Update on the BB Comer Bridge in Alabama: Collaboration underway with CBF and NSRGA

Overview of the slue, approach and main spans of the BB Comer Bridge. Photo taken by David Kennamer

Author’s note:  Here is an update on the pursuit to purchase the BB Comer Bridge, spanning the Tennessee River at Scottsboro, Alabama. At the moment, collaboration is in progress to purchase the 1930 structure, featuring a cantilever truss span and steel approaches. More information about the bridge can be found here.  This is the press release provided by the Comer Bridge Foundation:

SCOTTSBORO, AL, March 11, 2014 — Attorneys for the Comer Bridge Foundation (CBF) and The N. Skunk River Greenbelt Association (NSRGA) are drafting an agreement that will authorize the two bridge-preservation groups to work collaboratively to save, preserve and repurpose the B.B. Comer Bridge, which crosses the Tennessee River near Scottsboro, Alabama. Local attorneys Bill Tally and Justin Lackey are representing CBF and NSRGA, respectively.
“NSRGA/CBF wants to provide jobs, training and education in areas from hospitality, event management, security and maintenance,” shared Julie Bowers, executive director of Workin’ Bridges, the consulting arm of NSRGA. “We want the bridge to become a habit for wellness and serenity, and a place where wildlife and human life are celebrated. Food, fun, music and historic preservation go hand-in-hand, and it is up to us to decide what importance preservation of our past makes in the threads of life for our future.”
Once the agreement is approved by the board of directors for each of the nonprofit organizations, the collaboration will submit a formal purchase plan to the Alabama Department of Transportation (ALDOT), which currently owns the bridge.
Comer Bridge, completed in 1930, is the last of the 15 memorial toll bridges enacted by legislation in 1927 that were built by the Kansas City Bridge Company but contracted through the Alabama State Bridge Corporation. Selected for the Alabama Register of Landmarks and Heritage in October 2013, the historic bridge will now be submitted for national recognition by the Keeper of the National Register of Historic Places (NRHP).
Workin’ Bridges prepared a preliminary concept plan and elevation for the area around and on the bridge that Bowers shared with local and state officials in February. Bowers’ efforts to bring the City of Scottsboro and Jackson County into the collaboration were unsuccessful despite positive response from Alabama’s Department of Commerce, Made in Alabama and the Alabama Film Office during February meetings in Montgomery.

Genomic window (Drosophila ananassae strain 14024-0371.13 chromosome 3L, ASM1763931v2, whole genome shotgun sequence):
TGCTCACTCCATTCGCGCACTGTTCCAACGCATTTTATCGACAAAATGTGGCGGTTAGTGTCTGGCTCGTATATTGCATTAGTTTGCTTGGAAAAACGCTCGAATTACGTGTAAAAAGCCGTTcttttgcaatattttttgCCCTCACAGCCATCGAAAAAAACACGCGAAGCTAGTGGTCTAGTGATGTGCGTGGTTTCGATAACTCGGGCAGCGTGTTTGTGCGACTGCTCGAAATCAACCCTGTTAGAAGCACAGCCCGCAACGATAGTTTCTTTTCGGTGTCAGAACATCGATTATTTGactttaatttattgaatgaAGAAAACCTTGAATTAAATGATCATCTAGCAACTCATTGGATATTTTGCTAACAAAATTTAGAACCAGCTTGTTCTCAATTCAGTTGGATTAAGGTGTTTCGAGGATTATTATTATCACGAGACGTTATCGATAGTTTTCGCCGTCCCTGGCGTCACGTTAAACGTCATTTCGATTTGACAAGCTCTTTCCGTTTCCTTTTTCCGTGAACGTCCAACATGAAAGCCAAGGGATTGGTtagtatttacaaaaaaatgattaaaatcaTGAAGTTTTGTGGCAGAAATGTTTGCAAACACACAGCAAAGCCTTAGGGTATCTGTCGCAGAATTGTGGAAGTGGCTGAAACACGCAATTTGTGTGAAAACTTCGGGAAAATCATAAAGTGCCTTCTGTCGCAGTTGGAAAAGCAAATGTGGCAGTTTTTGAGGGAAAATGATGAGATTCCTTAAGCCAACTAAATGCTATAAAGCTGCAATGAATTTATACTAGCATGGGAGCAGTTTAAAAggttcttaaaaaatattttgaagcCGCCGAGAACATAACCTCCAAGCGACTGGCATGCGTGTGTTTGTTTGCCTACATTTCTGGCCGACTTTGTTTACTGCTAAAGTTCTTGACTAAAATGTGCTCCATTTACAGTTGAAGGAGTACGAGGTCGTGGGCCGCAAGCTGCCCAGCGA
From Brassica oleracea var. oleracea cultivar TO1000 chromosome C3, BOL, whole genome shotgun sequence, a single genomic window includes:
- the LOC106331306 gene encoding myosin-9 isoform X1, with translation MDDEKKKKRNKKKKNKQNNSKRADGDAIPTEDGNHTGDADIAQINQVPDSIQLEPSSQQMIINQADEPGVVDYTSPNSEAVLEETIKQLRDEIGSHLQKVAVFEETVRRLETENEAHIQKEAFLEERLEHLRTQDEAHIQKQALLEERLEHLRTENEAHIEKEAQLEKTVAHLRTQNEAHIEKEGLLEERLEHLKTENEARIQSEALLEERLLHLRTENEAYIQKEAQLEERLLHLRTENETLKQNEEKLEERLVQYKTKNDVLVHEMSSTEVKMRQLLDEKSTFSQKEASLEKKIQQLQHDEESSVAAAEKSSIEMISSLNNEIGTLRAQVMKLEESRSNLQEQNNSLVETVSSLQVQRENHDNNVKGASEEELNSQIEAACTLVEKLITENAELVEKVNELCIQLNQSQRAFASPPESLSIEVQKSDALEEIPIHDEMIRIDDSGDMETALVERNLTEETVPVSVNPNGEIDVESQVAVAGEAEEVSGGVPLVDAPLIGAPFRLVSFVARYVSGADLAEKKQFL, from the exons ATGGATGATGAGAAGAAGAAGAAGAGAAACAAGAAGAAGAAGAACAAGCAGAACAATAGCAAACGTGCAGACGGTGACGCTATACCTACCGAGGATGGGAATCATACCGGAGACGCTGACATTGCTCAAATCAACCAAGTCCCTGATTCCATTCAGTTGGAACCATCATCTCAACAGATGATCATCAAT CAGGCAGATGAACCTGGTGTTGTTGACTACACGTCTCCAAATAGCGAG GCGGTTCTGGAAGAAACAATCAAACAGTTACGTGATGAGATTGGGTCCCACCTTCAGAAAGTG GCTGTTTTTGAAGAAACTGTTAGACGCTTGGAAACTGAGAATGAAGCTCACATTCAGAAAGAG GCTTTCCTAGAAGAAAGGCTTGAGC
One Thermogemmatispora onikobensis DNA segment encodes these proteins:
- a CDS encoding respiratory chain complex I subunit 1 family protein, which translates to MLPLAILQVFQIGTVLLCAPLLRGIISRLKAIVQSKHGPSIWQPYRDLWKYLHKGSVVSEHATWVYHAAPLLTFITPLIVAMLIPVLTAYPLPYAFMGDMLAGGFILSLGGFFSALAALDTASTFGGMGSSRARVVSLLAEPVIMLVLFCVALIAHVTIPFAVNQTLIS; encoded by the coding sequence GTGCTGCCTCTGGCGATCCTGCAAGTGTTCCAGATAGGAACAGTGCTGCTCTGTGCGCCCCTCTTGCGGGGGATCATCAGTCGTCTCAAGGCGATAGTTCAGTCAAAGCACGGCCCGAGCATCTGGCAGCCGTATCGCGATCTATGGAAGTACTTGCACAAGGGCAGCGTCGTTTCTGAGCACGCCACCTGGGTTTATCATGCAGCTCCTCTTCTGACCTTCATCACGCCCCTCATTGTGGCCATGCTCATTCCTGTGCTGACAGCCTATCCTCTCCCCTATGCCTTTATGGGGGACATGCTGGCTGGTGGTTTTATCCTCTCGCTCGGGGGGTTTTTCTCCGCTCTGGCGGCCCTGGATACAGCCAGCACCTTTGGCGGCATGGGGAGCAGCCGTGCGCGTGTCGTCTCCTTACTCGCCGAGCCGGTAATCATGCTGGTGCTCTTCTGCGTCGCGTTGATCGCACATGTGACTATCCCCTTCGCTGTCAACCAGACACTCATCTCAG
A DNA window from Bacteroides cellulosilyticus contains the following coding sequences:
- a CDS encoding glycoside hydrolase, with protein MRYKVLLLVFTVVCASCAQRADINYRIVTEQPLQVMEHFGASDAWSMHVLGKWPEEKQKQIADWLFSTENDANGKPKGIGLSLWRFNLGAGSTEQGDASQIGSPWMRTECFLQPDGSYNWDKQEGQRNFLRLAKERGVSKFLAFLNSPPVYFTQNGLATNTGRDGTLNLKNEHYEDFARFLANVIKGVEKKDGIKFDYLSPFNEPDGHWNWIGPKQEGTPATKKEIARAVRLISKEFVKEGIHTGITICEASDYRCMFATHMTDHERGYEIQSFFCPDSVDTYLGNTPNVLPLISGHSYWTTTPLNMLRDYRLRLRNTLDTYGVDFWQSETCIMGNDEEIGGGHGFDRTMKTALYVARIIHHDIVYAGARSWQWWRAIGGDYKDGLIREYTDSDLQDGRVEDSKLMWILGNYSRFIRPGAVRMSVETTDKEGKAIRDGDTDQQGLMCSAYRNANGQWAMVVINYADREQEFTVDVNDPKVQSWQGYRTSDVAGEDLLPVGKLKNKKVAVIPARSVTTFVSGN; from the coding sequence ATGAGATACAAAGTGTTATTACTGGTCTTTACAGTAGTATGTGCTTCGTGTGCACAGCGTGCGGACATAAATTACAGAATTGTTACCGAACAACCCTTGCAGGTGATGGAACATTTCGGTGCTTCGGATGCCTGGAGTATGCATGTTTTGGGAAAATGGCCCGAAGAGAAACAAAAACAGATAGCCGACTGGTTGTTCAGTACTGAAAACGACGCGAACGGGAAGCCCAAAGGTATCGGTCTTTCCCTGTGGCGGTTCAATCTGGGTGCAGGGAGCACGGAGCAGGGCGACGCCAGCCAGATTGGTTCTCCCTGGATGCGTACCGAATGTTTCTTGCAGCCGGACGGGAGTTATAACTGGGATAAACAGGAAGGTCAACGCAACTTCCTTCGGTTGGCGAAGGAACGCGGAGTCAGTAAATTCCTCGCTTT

The NSRGA/CBF collaboration addressed a list of criteria provided by ALDOT Division Engineer Johnny L. Harris that defines the next steps required to change the intent of ALDOT’s contract with HRI Bridge Construction from demolition to repurposing. These criteria are based on ownership, construction and restoration practices, permitting, inspections, and a maintenance plan. Harris noted that the demolition funds can be used to preserve and repurpose the bridge if all criteria are met and approved by the Federal Highway Administration.
For more information about the CBF and efforts to save the bridge, visit the CBF website at http://www.comerbridge.org and consider liking CBF’s Friends of B.B. Comer Bridge at https://www.facebook.com/comerbridgefoundation.


The $5000 Challenge for the Mc Intyre Bridge

The McIntyre Bridge before its collapse during floods in 2010. Photo taken by Julie Bowers

There is a ray of hope with regards to the future of the McIntyre Bridge in Poweshiek County, Iowa. The North Skunk River Greenbelt Association, which owns the 1885 bowstring arch bridge was provided with a grant of $10,000 by the Marilyn Taylor Jordan on behalf of the McFarlin Family. However this grant comes with a challenge- there is a challenge to match at least half the funding- meaning $5000!

The organization is looking for 250 people who are willing to donate $20 to the cause. The advantages are two-fold: 1. The names of the donors will be in-scripted either on the planks of the bridge or on a plaque at the Millgrove Access Wildlife Area, where the bridge is located and 2. A thank-you gift in a form of the DVD documentary on historic bridge preservation will be given to the donor. The documentary features the restoration of the Piano Bridge in Texas and was produced earlier this year.

The money will be used to finish the Site Survey and pier study to determine if we need to add additional height to the piers. The NSRGA has been granted $1950 for this study by the National Trust for Historic Preservation and more time has been extended for that study to be performed. It is expected to cost $4000. Grant money will be used for engineering drafts and bringing parts to the bridge site from outside so that work can proceed on rebuilding the bowstring arch bridge.

The McIntyre Bridge was destroyed by flooding in 2010 as the structure was swept downstream. A survey revealed that the bridge is salvageable and can be rebuilt, yet it is possible that new higher piers may be needed to avert further flooding. The full cost of bridge restoration and reset will cost about $134,000. This does not include money for work on the road or the riverbanks, as that will be separate and plans are in the making to work with the county on this aspect once the bridge is reset.

If you are interested in taking the challenge or have any questions on how you can help restore the McIntyre Bridge, please contact Julie Bowers at NSRGA at this website: www.skunkriverbridge.org If you want to take the challenge, you can also send a check to: NSRGA PO Box 332 Grinnell, IA 50112. The deadline to donate to meet the challenge is 31 July, 2012. Every little dollar counts in preserving a piece of America’s history for generations to come.